Rear Adm. Krista Pedley’s promotion, and OPA’s new place within the HRSA administrator’s office, are symbolic of the 340B program’s growing importance in prescription drug pricing policy, and reflects how highly regarded Pedley is in HRSA and HHS.

Pedley’s Promotion May Presage Hiring of a New 340B Program Director

U.S. Public Health Service (PHS) Rear Adm. Krista Pedley, who has led the federal 340B drug pricing program for more than a decade, has been promoted within the U.S. Health Resources and Services Administration (HRSA) in conjunction with a major HRSA overhaul. HRSA is expected soon to invite individuals to apply to be her successor as director of HRSA’s Office of Pharmacy Affairs (OPA), the HRSA unit that runs the 340B program.

Pedley has become Director of a new Office of Special Health Initiatives (OSHI) within the Office of the HRSA Administrator—making HRSA’s leader her new direct report. The change was effective Jan. 15, the same date as the broader HRSA overhaul. OSHI includes the 340B program plus HRSA’s vaccine injury compensation, global health, oral health, and behavioral health programs. HRSA’s Office of Women’s Health and Office of Health Equity “will work closely with this new office,” Tom Engels, whose last day as HRSA administrator was yesterday (see related story), said in a Jan. 15 email to the entire agency’s staff announcing the HRSA reshuffle.

Prior to HRSA’s reorganization, OPA was housed within HRSA’s Healthcare Systems Bureau (HSB). That bureau has been abolished and its functions have been moved to other HRSA bureaus. HRSA’s new internal structure means there is now one less layer of bureaucracy between the 340B program and HRSA’s top brass.

HRSA formally published an announcement yesterday in the Federal Register describing the reorganization. It posted the announcement for public inspection late last Friday afternoon. As of this morning, HRSA’s website had not yet been updated to reflect the changes.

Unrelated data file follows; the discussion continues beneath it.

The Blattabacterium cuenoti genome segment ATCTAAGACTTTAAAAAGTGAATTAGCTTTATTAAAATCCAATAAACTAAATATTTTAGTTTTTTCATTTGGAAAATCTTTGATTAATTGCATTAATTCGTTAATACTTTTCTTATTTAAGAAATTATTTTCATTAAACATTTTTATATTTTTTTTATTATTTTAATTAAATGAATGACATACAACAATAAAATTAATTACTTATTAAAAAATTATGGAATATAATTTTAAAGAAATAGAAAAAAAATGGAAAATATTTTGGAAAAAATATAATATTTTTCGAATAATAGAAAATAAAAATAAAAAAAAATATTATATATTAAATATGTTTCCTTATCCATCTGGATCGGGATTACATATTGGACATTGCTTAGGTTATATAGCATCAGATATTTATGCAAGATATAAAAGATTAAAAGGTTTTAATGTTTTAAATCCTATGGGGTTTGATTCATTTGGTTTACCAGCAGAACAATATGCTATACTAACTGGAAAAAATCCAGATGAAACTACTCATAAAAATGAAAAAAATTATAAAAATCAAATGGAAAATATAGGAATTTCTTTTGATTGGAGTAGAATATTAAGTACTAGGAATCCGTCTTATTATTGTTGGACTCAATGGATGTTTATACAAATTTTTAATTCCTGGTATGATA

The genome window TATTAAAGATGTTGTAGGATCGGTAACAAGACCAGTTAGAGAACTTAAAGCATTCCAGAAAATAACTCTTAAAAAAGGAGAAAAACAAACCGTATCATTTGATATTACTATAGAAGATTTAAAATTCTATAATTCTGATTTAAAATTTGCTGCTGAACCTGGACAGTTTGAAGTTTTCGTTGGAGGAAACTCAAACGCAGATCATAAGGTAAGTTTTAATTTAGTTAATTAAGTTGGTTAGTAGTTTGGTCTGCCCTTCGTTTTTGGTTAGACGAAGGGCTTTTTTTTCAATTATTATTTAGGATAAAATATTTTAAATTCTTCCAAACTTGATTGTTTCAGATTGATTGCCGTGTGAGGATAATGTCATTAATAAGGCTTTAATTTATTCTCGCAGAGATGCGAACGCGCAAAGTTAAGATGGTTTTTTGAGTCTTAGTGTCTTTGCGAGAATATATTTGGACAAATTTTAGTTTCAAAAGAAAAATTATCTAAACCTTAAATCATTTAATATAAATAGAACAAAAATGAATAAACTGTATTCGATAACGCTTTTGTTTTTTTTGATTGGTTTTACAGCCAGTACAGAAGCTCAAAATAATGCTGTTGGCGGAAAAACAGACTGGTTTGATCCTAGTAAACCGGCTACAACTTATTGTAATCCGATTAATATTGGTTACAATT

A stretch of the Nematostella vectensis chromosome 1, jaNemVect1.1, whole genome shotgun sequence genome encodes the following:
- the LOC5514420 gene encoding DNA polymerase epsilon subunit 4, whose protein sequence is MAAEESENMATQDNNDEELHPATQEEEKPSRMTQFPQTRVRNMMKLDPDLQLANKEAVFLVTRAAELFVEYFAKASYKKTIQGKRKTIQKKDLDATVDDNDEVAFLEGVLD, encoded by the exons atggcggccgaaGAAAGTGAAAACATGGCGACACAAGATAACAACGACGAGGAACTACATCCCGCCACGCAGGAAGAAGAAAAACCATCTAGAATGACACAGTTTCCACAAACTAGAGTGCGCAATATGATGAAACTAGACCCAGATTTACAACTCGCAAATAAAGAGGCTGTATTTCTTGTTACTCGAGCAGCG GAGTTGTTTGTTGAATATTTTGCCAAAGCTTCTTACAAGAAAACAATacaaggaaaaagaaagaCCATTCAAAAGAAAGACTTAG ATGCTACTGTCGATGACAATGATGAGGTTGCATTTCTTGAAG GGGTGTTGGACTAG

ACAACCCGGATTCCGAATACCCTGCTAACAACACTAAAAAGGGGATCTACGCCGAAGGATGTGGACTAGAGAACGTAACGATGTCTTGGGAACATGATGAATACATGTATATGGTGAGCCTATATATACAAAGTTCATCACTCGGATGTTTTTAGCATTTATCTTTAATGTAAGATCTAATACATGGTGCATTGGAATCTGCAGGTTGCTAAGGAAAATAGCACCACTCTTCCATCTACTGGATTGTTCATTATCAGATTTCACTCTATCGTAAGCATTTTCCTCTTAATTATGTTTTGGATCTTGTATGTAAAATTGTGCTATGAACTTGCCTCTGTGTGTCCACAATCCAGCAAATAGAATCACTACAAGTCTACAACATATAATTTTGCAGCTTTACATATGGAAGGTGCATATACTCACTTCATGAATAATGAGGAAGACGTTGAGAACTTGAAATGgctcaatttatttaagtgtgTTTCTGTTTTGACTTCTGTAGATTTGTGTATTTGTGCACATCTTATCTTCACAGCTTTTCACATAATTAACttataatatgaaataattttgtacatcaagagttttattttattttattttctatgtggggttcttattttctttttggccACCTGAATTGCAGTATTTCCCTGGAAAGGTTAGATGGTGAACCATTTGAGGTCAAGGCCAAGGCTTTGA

We asked HRSA yesterday if OPA would continue to have its own director under the reorganization. “When future personnel decisions are made, they will be reflected on the organizational chart on the HRSA website,” a HRSA spokesperson said. Individuals knowledgeable about HRSA’s internal affairs said they expect the OPA director position will soon be posted on the federal USA Jobs website.

HRSA politely declined our request for an interview with Pedley about her new responsibilities and her feelings about relinquishing hands-on control over the 340B program.

A one-star flag officer in the PHS Commissioned Corps, Pedley is HRSA’s highest-ranking PHS officer. Pedley, who is a pharmacist, transferred to HRSA in 2007 after serving in the Office of the Health and Human Services (HHS) Secretary and the Food and Drug Administration. In July 2010, she succeeded Jimmy Mitchell as OPA director, a post Mitchell had held since 1997. Between them, Pedley and Mitchell ran the 340B program for all but the first four years of 340B’s 28-year existence.

Pedley’s promotion, and OPA’s new place within the HRSA administrator’s office, are symbolic of the 340B program’s growing importance in prescription drug pricing policy. Pedley’s elevation also reflects how highly regarded she is in HRSA and HHS.

“She is an excellent leader,” then-HRSA Administrator Engels said during the March 2020 ceremony at which Pedley received her admiral’s star. “As her promotion here today makes clear to everyone, she is an outstanding Commissioned Corps Officer.”

Moving OPA into the HRSA administrator’s office could boost OPA’s funding, which now is provided for under a line item in HRSA’s annual appropriation from Congress. OPA’s funding has been stuck at just over $10 million for several years, and Congress repeatedly has rejected HRSA’s requests for a 0.1 percent user fee on 340B purchases to fund OPA, going back to the Obama administration. As a unit within the administrator’s office, OPA’s funding presumably now can come from HRSA’s approximately $155 million program management budget.

Engels developed HRSA’s new structure over several months with input from HHS under Trump administration control, and former HHS Secretary Alex Azar approved the changes. Although the preceding administration drew HRSA’s new organizational chart, the Biden administration is not expected to disturb it, sources say, at least not immediately.

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